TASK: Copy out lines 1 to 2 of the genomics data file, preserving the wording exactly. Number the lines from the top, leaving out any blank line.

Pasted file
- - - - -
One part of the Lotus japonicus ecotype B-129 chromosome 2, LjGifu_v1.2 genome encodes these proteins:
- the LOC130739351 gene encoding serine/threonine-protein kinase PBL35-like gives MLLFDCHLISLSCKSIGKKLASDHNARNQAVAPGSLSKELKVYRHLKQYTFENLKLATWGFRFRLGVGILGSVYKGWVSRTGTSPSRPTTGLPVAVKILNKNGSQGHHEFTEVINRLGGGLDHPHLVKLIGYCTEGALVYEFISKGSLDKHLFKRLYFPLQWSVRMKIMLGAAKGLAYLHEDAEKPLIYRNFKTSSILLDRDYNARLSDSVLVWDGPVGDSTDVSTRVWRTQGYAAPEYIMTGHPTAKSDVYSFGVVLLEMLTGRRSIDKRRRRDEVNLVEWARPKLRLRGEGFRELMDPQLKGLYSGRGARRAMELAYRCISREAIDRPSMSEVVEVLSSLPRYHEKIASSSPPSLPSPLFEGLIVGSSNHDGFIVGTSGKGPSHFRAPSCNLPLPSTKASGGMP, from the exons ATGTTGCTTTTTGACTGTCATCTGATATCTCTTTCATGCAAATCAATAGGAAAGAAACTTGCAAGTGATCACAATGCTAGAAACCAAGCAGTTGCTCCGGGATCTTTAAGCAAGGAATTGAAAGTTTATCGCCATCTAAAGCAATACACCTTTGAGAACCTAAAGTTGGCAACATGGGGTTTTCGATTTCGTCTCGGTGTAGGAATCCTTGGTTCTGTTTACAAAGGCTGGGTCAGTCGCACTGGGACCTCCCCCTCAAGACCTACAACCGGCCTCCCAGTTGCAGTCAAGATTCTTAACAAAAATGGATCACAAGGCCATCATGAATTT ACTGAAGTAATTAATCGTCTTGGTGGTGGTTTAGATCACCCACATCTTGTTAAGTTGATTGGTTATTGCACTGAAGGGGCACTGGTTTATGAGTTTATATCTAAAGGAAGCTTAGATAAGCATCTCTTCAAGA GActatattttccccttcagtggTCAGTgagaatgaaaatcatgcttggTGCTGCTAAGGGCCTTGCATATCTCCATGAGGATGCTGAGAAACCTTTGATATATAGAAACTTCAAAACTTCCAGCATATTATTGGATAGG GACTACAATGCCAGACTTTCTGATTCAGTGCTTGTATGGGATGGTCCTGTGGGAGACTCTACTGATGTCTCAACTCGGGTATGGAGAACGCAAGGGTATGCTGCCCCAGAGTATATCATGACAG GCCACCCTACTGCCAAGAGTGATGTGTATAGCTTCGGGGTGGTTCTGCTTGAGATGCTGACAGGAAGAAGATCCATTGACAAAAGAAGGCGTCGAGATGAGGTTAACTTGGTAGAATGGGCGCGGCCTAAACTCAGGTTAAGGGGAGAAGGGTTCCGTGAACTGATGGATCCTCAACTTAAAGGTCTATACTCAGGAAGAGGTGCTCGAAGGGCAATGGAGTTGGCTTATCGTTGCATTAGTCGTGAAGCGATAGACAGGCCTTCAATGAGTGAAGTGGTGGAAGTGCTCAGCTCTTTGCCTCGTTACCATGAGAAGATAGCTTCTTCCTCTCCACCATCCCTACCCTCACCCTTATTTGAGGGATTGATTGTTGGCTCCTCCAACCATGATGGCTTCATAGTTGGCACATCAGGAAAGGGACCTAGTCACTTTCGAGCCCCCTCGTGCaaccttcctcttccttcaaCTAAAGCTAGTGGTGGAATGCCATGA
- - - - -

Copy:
One part of the Lotus japonicus ecotype B-129 chromosome 2, LjGifu_v1.2 genome encodes these proteins:
- the LOC130739351 gene encoding serine/threonine-protein kinase PBL35-like gives MLLFDCHLISLSCKSIGKKLASDHNARNQAVAPGSLSKELKVYRHLKQYTFENLKLATWGFRFRLGVGILGSVYKGWVSRTGTSPSRPTTGLPVAVKILNKNGSQGHHEFTEVINRLGGGLDHPHLVKLIGYCTEGALVYEFISKGSLDKHLFKRLYFPLQWSVRMKIMLGAAKGLAYLHEDAEKPLIYRNFKTSSILLDRDYNARLSDSVLVWDGPVGDSTDVSTRVWRTQGYAAPEYIMTGHPTAKSDVYSFGVVLLEMLTGRRSIDKRRRRDEVNLVEWARPKLRLRGEGFRELMDPQLKGLYSGRGARRAMELAYRCISREAIDRPSMSEVVEVLSSLPRYHEKIASSSPPSLPSPLFEGLIVGSSNHDGFIVGTSGKGPSHFRAPSCNLPLPSTKASGGMP, from the exons ATGTTGCTTTTTGACTGTCATCTGATATCTCTTTCATGCAAATCAATAGGAAAGAAACTTGCAAGTGATCACAATGCTAGAAACCAAGCAGTTGCTCCGGGATCTTTAAGCAAGGAATTGAAAGTTTATCGCCATCTAAAGCAATACACCTTTGAGAACCTAAAGTTGGCAACATGGGGTTTTCGATTTCGTCTCGGTGTAGGAATCCTTGGTTCTGTTTACAAAGGCTGGGTCAGTCGCACTGGGACCTCCCCCTCAAGACCTACAACCGGCCTCCCAGTTGCAGTCAAGATTCTTAACAAAAATGGATCACAAGGCCATCATGAATTT ACTGAAGTAATTAATCGTCTTGGTGGTGGTTTAGATCACCCACATCTTGTTAAGTTGATTGGTTATTGCACTGAAGGGGCACTGGTTTATGAGTTTATATCTAAAGGAAGCTTAGATAAGCATCTCTTCAAGA GActatattttccccttcagtggTCAGTgagaatgaaaatcatgcttggTGCTGCTAAGGGCCTTGCATATCTCCATGAGGATGCTGAGAAACCTTTGATATATAGAAACTTCAAAACTTCCAGCATATTATTGGATAGG GACTACAATGCCAGACTTTCTGATTCAGTGCTTGTATGGGATGGTCCTGTGGGAGACTCTACTGATGTCTCAACTCGGGTATGGAGAACGCAAGGGTATGCTGCCCCAGAGTATATCATGACAG GCCACCCTACTGCCAAGAGTGATGTGTATAGCTTCGGGGTGGTTCTGCTTGAGATGCTGACAGGAAGAAGATCCATTGACAAAAGAAGGCGTCGAGATGAGGTTAACTTGGTAGAATGGGCGCGGCCTAAACTCAGGTTAAGGGGAGAAGGGTTCCGTGAACTGATGGATCCTCAACTTAAAGGTCTATACTCAGGAAGAGGTGCTCGAAGGGCAATGGAGTTGGCTTATCGTTGCATTAGTCGTGAAGCGATAGACAGGCCTTCAATGAGTGAAGTGGTGGAAGTGCTCAGCTCTTTGCCTCGTTACCATGAGAAGATAGCTTCTTCCTCTCCACCATCCCTACCCTCACCCTTATTTGAGGGATTGATTGTTGGCTCCTCCAACCATGATGGCTTCATAGTTGGCACATCAGGAAAGGGACCTAGTCACTTTCGAGCCCCCTCGTGCaaccttcctcttccttcaaCTAAAGCTAGTGGTGGAATGCCATGA